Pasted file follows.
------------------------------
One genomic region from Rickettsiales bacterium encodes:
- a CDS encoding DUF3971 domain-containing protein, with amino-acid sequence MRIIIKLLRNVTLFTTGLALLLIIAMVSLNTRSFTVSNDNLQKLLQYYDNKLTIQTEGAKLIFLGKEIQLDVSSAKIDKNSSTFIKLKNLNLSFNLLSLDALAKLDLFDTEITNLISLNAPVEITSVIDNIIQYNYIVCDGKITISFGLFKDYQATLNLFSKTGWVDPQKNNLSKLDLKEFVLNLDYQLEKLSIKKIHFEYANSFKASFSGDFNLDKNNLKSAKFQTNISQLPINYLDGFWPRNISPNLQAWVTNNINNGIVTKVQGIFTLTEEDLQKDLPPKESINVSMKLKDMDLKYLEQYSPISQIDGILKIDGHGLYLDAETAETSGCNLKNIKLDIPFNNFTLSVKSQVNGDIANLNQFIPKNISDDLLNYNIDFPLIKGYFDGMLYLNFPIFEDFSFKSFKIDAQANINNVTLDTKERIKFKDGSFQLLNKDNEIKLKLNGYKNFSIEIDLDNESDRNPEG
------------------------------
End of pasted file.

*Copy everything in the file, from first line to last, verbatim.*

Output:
One genomic region from Rickettsiales bacterium encodes:
- a CDS encoding DUF3971 domain-containing protein, with amino-acid sequence MRIIIKLLRNVTLFTTGLALLLIIAMVSLNTRSFTVSNDNLQKLLQYYDNKLTIQTEGAKLIFLGKEIQLDVSSAKIDKNSSTFIKLKNLNLSFNLLSLDALAKLDLFDTEITNLISLNAPVEITSVIDNIIQYNYIVCDGKITISFGLFKDYQATLNLFSKTGWVDPQKNNLSKLDLKEFVLNLDYQLEKLSIKKIHFEYANSFKASFSGDFNLDKNNLKSAKFQTNISQLPINYLDGFWPRNISPNLQAWVTNNINNGIVTKVQGIFTLTEEDLQKDLPPKESINVSMKLKDMDLKYLEQYSPISQIDGILKIDGHGLYLDAETAETSGCNLKNIKLDIPFNNFTLSVKSQVNGDIANLNQFIPKNISDDLLNYNIDFPLIKGYFDGMLYLNFPIFEDFSFKSFKIDAQANINNVTLDTKERIKFKDGSFQLLNKDNEIKLKLNGYKNFSIEIDLDNESDRNPEG